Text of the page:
World Superyacht Awards 2019

08 Jul 2019 | Updated on: 27 Sep 2022 |By Luxury London

The best cabin cruisers, mega-vessels and super-sloops are honoured at Boat International’s annual award ceremony

Displacement Motor Yachts Between 300GT and 499GT – 40m and Above

Cecilia, 49.6m (Wider yachts)

The judges considered Cecilia to be a yacht that points the way to the future, with one of her most significant aspects being a propulsion system in which diesel generators drive electric-powered motors fitted to azipods located at the stern of the vessel. While many yachts in the past have employed this propulsion system, few have taken full advantage of its flexibility by positioning the engine room in the bows, thus releasing the prime midships area of the lower deck for accommodation – a purpose for which it is ideally suited.

Converted Yachts

Dream 106.5m (Halic Shipyard)

This ambitious project converted an aging 93m cruise ship into a 106.5m dream yacht for an owner with world cruising in mind. At the outset, the hull was stripped to bare steel, the complete superstructure and surplus metal works were removed, and the interior gutted and sandblasted. The 320 tonnes of steel that were removed were replaced with 550 tonnes of new fabrications, including the new superstructure and 112 electrically-operated sliding windows, each weighing 500kg. New stabilisers and other heavy engine room equipment were installed before the vessel was faired, painted and relaunched.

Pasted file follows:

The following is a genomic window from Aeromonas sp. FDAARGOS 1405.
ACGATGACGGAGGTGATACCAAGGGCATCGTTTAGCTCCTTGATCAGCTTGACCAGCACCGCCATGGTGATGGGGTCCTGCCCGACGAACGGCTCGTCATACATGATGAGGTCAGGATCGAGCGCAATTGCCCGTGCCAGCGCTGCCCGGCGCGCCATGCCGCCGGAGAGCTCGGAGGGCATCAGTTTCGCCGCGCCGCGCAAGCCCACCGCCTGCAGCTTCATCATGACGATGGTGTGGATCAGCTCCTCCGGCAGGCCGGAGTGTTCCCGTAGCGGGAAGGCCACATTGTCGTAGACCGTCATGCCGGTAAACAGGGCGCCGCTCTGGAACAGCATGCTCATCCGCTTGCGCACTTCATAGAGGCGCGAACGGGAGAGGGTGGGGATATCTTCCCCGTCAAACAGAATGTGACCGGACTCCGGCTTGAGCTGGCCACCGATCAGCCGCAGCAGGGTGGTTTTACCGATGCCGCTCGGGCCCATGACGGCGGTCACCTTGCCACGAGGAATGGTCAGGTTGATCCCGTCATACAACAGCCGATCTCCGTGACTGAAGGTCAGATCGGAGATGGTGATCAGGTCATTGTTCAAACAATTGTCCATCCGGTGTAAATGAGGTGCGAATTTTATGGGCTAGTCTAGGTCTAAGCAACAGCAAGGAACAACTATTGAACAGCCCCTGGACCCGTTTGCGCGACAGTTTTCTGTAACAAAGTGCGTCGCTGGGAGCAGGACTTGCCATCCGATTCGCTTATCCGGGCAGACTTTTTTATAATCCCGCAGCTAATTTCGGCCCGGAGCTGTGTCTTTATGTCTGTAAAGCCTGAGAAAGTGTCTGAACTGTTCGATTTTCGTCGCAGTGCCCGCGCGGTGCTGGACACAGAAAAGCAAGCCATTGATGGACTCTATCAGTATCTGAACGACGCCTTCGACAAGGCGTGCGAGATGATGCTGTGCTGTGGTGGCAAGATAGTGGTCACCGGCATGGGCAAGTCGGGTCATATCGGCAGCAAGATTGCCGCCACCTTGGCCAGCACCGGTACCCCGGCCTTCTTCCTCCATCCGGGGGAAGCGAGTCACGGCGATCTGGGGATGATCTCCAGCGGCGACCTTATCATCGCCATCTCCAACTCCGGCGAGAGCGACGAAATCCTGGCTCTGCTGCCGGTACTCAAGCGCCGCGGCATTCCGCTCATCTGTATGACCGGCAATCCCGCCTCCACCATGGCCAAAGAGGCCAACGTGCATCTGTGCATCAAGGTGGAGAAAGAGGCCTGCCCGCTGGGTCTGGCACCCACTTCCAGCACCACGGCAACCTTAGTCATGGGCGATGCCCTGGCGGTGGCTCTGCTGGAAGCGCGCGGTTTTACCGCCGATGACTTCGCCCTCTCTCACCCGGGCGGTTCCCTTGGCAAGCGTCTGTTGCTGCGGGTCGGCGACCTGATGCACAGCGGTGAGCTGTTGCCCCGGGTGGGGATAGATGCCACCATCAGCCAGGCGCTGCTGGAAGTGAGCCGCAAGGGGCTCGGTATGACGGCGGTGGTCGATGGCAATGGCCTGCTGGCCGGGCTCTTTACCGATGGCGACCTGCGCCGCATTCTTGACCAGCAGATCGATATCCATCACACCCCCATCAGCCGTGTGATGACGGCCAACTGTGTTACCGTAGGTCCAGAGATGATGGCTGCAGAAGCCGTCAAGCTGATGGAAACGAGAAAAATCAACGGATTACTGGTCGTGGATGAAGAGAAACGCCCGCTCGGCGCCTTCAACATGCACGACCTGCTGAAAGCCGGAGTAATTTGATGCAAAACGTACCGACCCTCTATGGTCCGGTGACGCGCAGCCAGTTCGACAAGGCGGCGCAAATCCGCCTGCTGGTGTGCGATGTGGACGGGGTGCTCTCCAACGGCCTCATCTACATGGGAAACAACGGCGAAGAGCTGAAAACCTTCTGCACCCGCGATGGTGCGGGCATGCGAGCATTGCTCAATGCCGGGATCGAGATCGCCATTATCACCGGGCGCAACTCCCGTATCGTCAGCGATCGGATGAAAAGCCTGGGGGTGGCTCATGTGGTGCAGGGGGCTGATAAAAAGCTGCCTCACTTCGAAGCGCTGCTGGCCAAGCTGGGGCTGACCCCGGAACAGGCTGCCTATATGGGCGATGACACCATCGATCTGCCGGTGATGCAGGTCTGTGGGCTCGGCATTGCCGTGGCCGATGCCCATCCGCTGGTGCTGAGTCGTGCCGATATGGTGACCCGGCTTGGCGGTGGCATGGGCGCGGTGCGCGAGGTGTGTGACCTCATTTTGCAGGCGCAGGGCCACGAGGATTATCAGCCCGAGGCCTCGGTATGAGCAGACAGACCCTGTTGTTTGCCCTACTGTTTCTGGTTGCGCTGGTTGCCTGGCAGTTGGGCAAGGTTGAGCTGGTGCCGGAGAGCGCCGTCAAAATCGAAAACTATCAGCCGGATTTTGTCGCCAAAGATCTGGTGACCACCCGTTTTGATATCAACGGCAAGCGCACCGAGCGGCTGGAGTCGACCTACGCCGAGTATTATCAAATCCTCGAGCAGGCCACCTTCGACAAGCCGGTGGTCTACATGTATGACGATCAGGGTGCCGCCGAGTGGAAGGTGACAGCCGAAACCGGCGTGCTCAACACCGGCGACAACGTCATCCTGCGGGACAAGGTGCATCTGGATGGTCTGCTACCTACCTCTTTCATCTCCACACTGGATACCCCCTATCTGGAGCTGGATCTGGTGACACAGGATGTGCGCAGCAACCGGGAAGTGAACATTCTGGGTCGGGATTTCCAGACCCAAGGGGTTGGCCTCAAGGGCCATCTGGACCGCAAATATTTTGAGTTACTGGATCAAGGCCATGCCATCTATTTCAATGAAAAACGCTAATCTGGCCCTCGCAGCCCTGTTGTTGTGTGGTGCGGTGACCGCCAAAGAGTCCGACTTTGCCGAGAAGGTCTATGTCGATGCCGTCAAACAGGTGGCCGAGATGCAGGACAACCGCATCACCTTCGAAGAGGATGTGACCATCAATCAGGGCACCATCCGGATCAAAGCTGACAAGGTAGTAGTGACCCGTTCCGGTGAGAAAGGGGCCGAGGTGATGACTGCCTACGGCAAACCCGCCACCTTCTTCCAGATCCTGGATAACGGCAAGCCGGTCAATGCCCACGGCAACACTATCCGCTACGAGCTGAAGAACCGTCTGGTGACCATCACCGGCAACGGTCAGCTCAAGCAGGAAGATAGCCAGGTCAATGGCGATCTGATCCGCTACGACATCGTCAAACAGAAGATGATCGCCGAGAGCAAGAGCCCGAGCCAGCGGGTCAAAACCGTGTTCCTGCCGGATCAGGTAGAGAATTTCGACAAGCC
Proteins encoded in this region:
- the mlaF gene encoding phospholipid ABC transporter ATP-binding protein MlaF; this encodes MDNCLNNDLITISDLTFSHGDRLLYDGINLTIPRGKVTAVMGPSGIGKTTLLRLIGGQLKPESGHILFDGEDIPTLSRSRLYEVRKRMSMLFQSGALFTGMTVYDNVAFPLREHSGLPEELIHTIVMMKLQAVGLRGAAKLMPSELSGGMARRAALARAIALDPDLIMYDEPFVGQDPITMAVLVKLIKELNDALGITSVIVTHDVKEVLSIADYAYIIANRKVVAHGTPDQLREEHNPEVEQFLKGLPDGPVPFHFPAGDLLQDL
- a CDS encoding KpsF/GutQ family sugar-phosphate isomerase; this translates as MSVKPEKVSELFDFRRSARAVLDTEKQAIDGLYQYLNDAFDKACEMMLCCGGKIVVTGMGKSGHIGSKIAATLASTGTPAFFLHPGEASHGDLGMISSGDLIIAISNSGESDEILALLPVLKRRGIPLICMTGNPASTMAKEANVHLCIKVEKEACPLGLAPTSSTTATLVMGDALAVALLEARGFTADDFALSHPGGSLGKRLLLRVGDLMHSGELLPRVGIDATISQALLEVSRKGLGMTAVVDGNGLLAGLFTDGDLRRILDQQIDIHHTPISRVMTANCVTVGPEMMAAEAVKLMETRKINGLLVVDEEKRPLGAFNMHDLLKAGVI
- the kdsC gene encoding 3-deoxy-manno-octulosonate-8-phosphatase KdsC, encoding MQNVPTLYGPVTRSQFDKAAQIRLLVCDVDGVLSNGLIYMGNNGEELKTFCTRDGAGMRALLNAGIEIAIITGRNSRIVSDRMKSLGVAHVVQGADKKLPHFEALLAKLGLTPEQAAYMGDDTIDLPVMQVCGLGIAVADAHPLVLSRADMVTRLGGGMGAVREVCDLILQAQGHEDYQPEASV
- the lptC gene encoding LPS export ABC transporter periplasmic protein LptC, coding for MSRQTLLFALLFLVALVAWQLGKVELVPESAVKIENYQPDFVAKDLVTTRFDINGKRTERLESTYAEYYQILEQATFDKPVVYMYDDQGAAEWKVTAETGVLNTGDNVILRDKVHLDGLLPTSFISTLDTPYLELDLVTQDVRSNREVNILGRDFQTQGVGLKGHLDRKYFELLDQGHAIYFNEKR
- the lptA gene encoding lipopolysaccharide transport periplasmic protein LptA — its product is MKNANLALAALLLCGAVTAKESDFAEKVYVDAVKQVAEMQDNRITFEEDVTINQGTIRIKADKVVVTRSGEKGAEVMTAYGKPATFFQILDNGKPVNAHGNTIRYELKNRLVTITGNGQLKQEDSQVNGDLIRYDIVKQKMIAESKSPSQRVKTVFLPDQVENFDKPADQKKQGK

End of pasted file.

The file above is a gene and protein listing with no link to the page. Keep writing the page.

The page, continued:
Helicopter on the Halic Shipyard

Refitted Yachts

Haida 1929, 71.1m (Cox & Stevens)

The 90-year-old Haida 1929 yacht was in bad repair in 2017 when purchased by her new owner. During the 17-month refit, 110 tonnes of steel and 90 per cent of the pipework were replaced, the whole interior was reworked to the design of Adam Lay, and a Hammam spa, massage room, and hairdressing room were added. Early external features, such as stairways, were reinstated and her previous dip-pool was replaced with a larger swimming pool. The judges considered this an eminently worthy rebuild that saved a historic yacht.

Sailing Yachts 30m to 59.9m

Vijonara, 42.2m (Hoek Design)

Vijonara has not only been built to the highest standards, but her polar diagrams reveal that she possesses extremely good performance under sail, particularly in lighter breezes. However, the most important factor in choosing her as the winner is found inside, where the accommodation areas are beautifully panelled in wood and trimmed with fine leather supplied and crafted by Hermès.